also the fact that am planting annual flowers and not perenial it would reduce the amount of work having to use another wheelbarrow and a shovel to dispose then into the compost pit once their season is over and instead I’ll just pull it to make my work easier .
What is your opinion on using this as a flower bed .would you recommend it ?.
Tara Nolan says
I think a wheelbarrow can absolutely be classified as a raided garden! The only thing that could affect your plants is lack of drainage if you get an especially heavy rain, but if you keep an eye on it, I think it should be just fine! My mom used to plant lovely annuals in an old wheelbarrow. 🙂
Robert Fellone says
An 8’x4′ raised bed is 32 sq ft.
At 5 per sq ft, 160 bulbs can be planted in this space.
However, this will be a cutting garden; the bulbs will be discarded to make way for summer vegetables.
Can I plant the bulbs more densely in order to get more cut flowers?
Tara Nolan says
Hi Robert, I haven’t tried this before, but if the Keukenhof Gardens in the Netherlands is any indication, you can plant bulbs pretty close together. I suppose you could consider it as an experiment and see if the flowers are as abundant when the bulbs are planted closer together. I’d be interested in hearing how it goes!
I would like to plant flowers in a tall raised be garden because I have trouble bending down. Does my flower box floor need drainage holes? Do you think zinnias, snapdragons, ornamental carrot and scabioia would be good seeds to plant? What type of stakes should I use to tie them up too? Thank you. Any ideas on where to find a raised garden bed that is off the ground and taller than most?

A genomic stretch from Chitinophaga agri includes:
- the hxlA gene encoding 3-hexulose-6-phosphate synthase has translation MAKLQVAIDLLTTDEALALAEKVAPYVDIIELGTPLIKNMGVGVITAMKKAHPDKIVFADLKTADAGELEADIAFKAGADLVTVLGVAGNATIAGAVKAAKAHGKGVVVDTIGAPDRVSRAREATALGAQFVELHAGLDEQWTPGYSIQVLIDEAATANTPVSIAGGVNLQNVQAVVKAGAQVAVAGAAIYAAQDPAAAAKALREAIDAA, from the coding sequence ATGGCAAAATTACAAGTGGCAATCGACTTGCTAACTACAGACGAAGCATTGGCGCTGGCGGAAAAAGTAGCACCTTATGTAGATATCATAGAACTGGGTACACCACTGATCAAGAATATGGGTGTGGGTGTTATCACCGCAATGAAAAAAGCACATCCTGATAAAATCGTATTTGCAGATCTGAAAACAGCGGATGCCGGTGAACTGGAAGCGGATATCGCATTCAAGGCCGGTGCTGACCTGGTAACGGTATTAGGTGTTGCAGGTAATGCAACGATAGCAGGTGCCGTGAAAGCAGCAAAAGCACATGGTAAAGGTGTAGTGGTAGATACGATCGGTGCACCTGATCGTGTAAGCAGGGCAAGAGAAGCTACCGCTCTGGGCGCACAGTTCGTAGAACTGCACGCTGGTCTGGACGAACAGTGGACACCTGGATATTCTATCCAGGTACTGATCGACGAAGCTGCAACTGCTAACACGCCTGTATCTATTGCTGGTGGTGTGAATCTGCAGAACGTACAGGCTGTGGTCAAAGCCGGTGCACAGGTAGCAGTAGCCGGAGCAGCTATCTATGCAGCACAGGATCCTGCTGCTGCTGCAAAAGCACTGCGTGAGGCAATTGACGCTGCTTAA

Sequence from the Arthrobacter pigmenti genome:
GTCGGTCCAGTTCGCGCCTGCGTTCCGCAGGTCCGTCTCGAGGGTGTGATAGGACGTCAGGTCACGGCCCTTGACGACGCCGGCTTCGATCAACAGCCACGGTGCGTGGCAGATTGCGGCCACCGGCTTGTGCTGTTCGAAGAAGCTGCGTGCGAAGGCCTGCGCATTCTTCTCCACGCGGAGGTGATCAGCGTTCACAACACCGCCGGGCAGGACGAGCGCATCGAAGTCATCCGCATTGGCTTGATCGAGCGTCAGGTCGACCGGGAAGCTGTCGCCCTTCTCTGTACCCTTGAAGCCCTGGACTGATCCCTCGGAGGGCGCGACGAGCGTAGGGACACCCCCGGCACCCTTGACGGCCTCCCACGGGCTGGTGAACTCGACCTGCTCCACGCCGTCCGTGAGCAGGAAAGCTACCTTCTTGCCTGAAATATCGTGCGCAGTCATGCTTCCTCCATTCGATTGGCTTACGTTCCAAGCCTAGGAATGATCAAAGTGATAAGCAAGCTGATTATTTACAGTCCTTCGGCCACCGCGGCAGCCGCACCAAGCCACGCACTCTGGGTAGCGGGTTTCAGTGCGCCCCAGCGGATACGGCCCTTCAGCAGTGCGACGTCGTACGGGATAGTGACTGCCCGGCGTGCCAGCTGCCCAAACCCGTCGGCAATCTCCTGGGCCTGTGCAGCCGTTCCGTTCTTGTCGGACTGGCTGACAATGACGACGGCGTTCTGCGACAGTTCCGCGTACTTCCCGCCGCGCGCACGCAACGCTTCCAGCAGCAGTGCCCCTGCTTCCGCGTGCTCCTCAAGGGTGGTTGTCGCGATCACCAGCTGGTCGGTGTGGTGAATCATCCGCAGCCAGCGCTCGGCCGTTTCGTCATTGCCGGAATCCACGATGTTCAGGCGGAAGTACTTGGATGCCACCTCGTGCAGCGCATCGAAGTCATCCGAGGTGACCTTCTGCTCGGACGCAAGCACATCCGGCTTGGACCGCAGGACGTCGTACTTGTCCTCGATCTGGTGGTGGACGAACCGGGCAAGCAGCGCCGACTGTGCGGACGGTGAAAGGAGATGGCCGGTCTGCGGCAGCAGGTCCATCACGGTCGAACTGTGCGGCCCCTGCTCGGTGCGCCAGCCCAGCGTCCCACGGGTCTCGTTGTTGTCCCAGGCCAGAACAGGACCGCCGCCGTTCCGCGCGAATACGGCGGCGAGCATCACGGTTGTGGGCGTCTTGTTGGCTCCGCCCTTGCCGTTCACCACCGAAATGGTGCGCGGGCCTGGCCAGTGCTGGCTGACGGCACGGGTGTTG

Tara Nolan says
Hi Nannette, I know Gardener’s Supply Company has different heights of raised beds (and lovely, ornamental stakes). Drainage depends on where you are sitting it. Usually they are bottomless. Your flower choices sound lovely.
JoAnn M says
First time planting flowers in raised bed. Bought a little cedar 3 tiered. What do you suggest in each tier? Thanks for your help.
Three Tier Planter made from solid cedar the boxes are 5.25 inches high x 6.5 inches wide and 18 inches long. Planter stands 24 inches tall and 19 inches front to back at base and 19.5 wide.
Tara Nolan says
I would look for plants that cascade, like nasturtiums or sweet alyssum. For the other tiers, maybe dwarf zinnias and cosmos!
Polly McKee says
This is my first time planting flowers in a raised bed! Can you tell me what flowers would be best – it is 3×6. I would like to plant some annuals for immediate blooms (what ones would you recommend?) Also, I recently bought some freesia bulbs to plant? I think they are tall so I was wondering what other ones to use? I read you recommended sunflowers but don’t they get real high and would be too big for my box? I also thought about zinnias for added color? Thanks very much! I’m excited for spring flowers!!!
Tara Nolan says
Hi Polly, Yes, I would definitely recommend paying close attention to the direction of the sun, so taller plants don’t shade out other areas of your raised bed. I LOVE zinnias. There are all sorts of different varieties of sunflowers, so you could look for shorter ones that don’t grow a few feet tall (check out this article). I also love nasturtiums and cosmos. I don’t have any experience growing freesia, so I would recommend reading the bulb packet for planting instructions. If you’re looking to plant perennials, you could maybe plant some echinacea, black eyed Susans, lavender, coreopsis (there are some fun varieties), etc.